Switzerland Goes Emmental
Daily Look

Switzerland Goes Emmental

If you consider Switzerland a country of boring bankers, think again. Around the world, foreign exchange trading floors remain in shock after the Swiss National Bank abandoned its efforts to cap the franc’s value, triggering a spectacular rally. In a matter of minutes, the currency soared almost 30% against the euro, with badly shaken traders panicking as liquidity dried up.

To put that into perspective, the exchange rate move was far more extreme than those seen in major currencies during the Soviet Union’s collapse, Black Wednesday, Long Term Capital Management’s fall, the September 11th terrorist attacks, or the Lehman Brothers bankruptcy. Needless to say, the losses are enormous. Speculators who had borrowed in low-yielding francs were particularly badly hit, with many retail traders and hedge funds devastated by the move.

The financial system is struggling to mitigate the damage this morning, with equity markets down across the board. The US dollar and yen are both up slightly, acting as safe havens, while the pound is proving remarkably resilient, trading in a stable range against the majors.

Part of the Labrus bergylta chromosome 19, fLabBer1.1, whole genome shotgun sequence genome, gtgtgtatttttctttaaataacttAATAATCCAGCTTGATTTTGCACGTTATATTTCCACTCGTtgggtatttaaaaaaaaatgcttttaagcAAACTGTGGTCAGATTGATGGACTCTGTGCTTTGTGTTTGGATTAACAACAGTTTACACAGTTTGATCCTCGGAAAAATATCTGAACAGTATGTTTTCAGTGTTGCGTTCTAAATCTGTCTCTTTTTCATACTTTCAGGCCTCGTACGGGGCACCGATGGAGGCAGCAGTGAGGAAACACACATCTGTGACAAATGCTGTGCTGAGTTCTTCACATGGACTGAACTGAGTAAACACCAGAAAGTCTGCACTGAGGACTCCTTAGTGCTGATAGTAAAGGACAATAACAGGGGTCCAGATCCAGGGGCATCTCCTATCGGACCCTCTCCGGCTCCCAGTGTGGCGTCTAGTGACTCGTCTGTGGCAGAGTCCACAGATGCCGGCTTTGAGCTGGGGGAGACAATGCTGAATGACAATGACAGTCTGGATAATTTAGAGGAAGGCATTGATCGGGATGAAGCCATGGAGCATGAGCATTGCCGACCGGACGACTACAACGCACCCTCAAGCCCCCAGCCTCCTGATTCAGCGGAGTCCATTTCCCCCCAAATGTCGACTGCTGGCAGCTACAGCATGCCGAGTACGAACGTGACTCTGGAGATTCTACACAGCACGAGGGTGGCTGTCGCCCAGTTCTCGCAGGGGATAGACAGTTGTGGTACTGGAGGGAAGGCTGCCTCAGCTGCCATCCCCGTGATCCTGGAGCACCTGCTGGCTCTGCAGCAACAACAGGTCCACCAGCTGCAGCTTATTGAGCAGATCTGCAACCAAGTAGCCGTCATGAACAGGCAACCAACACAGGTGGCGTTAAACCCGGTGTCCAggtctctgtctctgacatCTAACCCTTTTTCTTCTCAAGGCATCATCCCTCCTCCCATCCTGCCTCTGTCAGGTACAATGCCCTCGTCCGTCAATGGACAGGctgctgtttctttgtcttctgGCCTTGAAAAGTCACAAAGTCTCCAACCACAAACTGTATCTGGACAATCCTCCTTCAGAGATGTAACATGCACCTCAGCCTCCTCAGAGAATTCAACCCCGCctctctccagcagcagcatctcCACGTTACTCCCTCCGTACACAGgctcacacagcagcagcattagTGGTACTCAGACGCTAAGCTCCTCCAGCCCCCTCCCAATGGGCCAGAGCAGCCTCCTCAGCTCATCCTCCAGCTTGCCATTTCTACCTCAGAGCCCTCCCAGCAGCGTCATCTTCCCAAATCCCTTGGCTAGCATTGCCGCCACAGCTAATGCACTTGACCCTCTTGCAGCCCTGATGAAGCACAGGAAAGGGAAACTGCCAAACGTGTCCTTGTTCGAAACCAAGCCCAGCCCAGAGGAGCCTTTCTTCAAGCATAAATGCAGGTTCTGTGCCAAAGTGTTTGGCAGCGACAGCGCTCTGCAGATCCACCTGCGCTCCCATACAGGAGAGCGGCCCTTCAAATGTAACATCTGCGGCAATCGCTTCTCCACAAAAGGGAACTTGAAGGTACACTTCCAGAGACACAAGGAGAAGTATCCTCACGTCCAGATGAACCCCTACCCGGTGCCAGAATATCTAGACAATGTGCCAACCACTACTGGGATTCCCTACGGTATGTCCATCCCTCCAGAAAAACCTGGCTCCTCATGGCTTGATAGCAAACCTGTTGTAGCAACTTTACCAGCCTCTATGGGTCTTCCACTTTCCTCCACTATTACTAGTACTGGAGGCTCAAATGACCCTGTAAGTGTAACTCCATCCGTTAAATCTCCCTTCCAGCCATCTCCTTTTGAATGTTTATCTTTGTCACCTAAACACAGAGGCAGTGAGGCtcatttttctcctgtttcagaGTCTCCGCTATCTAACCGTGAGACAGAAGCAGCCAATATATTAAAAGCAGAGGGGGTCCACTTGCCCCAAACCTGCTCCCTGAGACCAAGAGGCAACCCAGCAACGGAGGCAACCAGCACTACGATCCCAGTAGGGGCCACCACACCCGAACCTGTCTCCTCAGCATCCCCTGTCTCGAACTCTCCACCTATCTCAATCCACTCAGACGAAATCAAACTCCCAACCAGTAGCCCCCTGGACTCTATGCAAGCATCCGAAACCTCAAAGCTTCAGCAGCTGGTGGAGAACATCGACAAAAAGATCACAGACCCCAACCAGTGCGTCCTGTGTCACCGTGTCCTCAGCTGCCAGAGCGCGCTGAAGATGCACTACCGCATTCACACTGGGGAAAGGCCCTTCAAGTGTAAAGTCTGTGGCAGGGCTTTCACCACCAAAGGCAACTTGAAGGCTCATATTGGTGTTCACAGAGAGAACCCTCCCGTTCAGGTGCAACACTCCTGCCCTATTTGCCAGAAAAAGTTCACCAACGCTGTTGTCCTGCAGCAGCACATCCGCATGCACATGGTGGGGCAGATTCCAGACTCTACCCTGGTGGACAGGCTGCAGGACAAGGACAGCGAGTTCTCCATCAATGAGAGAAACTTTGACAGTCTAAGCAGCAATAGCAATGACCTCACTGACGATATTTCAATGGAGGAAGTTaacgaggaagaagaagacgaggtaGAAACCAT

With the Swiss National Bank’s move widely seen as an anticipatory response to a quantitative easing programme from the European Central Bank, the common currency continues to head downward, pushing toward an 11-year low against the big dollar. Investors are now broadly convinced that Mario Draghi will announce an asset purchase decision at the institution’s meeting on the 22nd, and are racing to position ahead of it. Without the Swiss to support the euro, further downside is likely before the tide turns.

Canadian dollar bears came out of their caves this morning, driving the currency downward through several resistance levels as sentiment on the country’s economic future worsens. Traders are growing increasingly cautious ahead of the Bank of Canada’s monetary policy meeting next week – if policymakers turn overtly dovish, interest rate expectations could get crushed and the loonie could fall further.

Have a great weekend, and buckle your seatbelts for the week to come”¦

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Karl Schamotta

Karl Schamotta

Director, FX Strategy and Structured Products at Cambridge Mercantile Group.